From minimal to otherworldly, these are the top 10 make-up looks from Lan’s hair shoot career – as selected by her.

Lan Nguyen-Grealis working at Creative HEAD cover shoot

An iconic MUA in the world of hair photography, Lan Nguyen-Grealis is the go-to beauty perfector for so many top name hairstylists, working on collections that have won multiple awards and featured on lots of magazine covers. Outside of hair, her client list name checks Burberry, Dior, Vanity Fair, Glamour and celebrities including Raye and Paloma Faith. She’s even authored two books – Art and Make-Up and ProMakeup Design Book. We set her a challenge – to select the top 10 make-up looks she’s created on hair shoots, while explaining how she approaches a shoot where the hair is the star… 

How much of your work would you say is made up of hair-led shoots?
Most are hair led. When I collaborate for me it’s all about bringing the best into the model to help sit in the world of the theme that the hair wants to bring. I love bringing characters to life so it’s all about the feeling.  

How do you approach a hair-led shoot differently to a fashion/make-up shoot?
The hair shoot requires me to really hone my skills for understanding face structure and how the hair affects the face. I have to really be quick and think on my feet as sometimes it doesn’t work and I have to be able to add or take away to help the look. There is an element of balance to the overall image that is required and to figure out if the make-up is adding or distracting. If it’s creative it still needs to be considered with hair balance.
When it comes to a fashion or make-up shoot, it’s all about moodboard and referencing to add to the theme. I come up with various concepts to give a directional make-up look. It’s experimental and strong and always open to push boundaries so requires lots of research and play with products colours and basically sometimes anything goes from bodypainting, SFX, making and customisation. 

What’s the biggest lesson you’ve learnt from hair shoots when it comes to doing the make-up?
My biggest lesson has definitely been ‘less is more’, because it’s all about creating a collection that fits the hair than make-up. Sometimes when the make-up is strong it can date the look or overpower the image.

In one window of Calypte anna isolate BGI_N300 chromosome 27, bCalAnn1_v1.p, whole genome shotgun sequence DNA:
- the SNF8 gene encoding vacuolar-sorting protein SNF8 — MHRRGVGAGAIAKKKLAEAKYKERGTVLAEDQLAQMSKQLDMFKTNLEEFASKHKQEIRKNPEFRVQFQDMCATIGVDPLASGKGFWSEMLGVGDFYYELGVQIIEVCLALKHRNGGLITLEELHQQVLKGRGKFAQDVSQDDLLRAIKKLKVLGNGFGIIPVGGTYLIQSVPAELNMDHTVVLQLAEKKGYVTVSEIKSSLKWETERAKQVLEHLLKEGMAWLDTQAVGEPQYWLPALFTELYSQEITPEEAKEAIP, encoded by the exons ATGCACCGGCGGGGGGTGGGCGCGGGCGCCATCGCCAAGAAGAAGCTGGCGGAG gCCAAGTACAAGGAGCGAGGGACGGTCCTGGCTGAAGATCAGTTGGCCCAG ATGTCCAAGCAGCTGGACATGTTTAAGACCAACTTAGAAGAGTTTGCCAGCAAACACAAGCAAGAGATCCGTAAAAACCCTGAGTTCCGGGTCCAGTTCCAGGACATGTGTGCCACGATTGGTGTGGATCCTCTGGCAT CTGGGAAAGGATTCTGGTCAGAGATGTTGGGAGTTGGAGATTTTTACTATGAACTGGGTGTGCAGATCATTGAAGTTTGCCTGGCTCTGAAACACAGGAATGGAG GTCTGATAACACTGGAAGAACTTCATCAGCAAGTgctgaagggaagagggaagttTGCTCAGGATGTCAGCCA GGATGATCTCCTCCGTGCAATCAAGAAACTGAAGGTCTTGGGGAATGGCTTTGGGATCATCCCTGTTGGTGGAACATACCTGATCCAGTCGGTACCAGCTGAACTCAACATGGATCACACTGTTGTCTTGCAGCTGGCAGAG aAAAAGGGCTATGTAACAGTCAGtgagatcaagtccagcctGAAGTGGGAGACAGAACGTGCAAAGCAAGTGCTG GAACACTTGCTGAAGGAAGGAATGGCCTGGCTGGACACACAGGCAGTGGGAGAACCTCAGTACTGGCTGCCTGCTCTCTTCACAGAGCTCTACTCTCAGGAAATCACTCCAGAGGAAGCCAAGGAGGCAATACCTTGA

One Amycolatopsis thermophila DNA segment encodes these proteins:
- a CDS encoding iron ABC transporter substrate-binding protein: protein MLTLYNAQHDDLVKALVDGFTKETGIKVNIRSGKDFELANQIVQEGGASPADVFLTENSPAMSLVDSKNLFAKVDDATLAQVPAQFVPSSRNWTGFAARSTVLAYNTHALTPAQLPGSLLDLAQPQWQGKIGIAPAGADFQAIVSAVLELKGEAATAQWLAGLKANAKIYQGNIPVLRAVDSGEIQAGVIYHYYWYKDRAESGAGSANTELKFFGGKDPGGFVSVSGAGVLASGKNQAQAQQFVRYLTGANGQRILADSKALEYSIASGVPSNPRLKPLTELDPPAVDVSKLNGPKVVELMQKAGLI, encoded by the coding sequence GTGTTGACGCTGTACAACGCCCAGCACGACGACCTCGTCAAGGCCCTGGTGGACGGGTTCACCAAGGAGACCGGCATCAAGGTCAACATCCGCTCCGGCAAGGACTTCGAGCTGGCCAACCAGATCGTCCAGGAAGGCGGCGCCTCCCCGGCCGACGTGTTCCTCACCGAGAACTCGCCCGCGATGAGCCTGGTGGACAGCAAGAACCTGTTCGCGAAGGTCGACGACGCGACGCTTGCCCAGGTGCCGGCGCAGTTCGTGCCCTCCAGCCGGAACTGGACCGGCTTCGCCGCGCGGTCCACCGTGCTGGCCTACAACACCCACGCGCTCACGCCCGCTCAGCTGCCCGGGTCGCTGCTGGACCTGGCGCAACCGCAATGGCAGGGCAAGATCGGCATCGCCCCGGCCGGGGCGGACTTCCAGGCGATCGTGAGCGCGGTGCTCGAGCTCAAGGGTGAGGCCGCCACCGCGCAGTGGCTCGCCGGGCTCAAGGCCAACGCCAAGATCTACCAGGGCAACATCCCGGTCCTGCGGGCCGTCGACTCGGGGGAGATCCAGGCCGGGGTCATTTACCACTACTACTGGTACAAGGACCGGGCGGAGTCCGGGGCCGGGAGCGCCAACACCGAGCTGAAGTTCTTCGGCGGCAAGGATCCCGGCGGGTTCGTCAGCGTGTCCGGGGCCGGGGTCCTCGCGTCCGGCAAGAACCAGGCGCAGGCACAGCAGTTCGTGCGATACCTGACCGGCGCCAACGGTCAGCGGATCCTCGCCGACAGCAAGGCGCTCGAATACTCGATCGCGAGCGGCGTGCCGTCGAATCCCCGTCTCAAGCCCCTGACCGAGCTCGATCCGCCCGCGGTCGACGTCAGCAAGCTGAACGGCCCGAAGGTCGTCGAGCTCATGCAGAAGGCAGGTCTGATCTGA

What advice would you have for any hairdressers reading this about approaching make-up concepts/ideas on their shoots?
I think it’s important for hairdressers to really consider the models first, not just about the hair but the looks because make-up has to follow. If the make-up is strong, you really need a good canvas to carry off the looks. And definitely think about the theme. What world do they see their models in. It’s important to be flexible with make-up as clothes and lighting are just as important. When it comes to the image especially in hair shoots your restricted more because the way it’s shot to showcase the hair.

Hair: Errol Douglas MBE, Errol Douglas. Photography: Richards Miles. Fashion styling: Leticia Dare  

Based around the ’80s and colour clashing, this image is striking because of the contrast between the hair and make-up. I loved using the acid green and yellow tones to pop against the model’s skin tone. An homage to Grace Jones, the colours were carefully placed to bounce off each other. I also used the reds and black to create shades of darkness and colour such as blue and brights to lift and highlight.  

Lan Nguyen-Grealis Sally Brooks

Hair: Sally Brooks, Brooks & Brooks. Photography: Jenny Hands  

This particular collection was fun to work on because all the models had characters. I loved this duo set because it was playful and the clothing to the hair was graphic. The make-up needed to follow in contrast as they had beautiful soft features. I played with their eye shape to give a strong dramatic lines and shade that opened the eyes and made them look alike. Using tonal skin colours like brown to black and white, it allowed the light to play with the shadow. 

Lan Nguyen-Grealis Cos Sakkas

Hair: Cos Sakkas, Toni&Guy. Photography: Jack Eames.
Fashion styling: Borna Prikaski.

This look was purely about skin. The raw, polished shine that bounced in the light helped bring a beautiful dimension to the look. I used oils, balms and mixed-in highlighters to accentuate the features of the model. I created a beautiful glow that was shimmering and reflective, then kept it wet by spraying the model with a pre-mix shine and shimmering formula all over and throughout the shoot.  

Lan Nguyen-Grealis Gary Ingham

Hair: Gary Ingham, Gary Ingham salons.  Photography: John Rawson.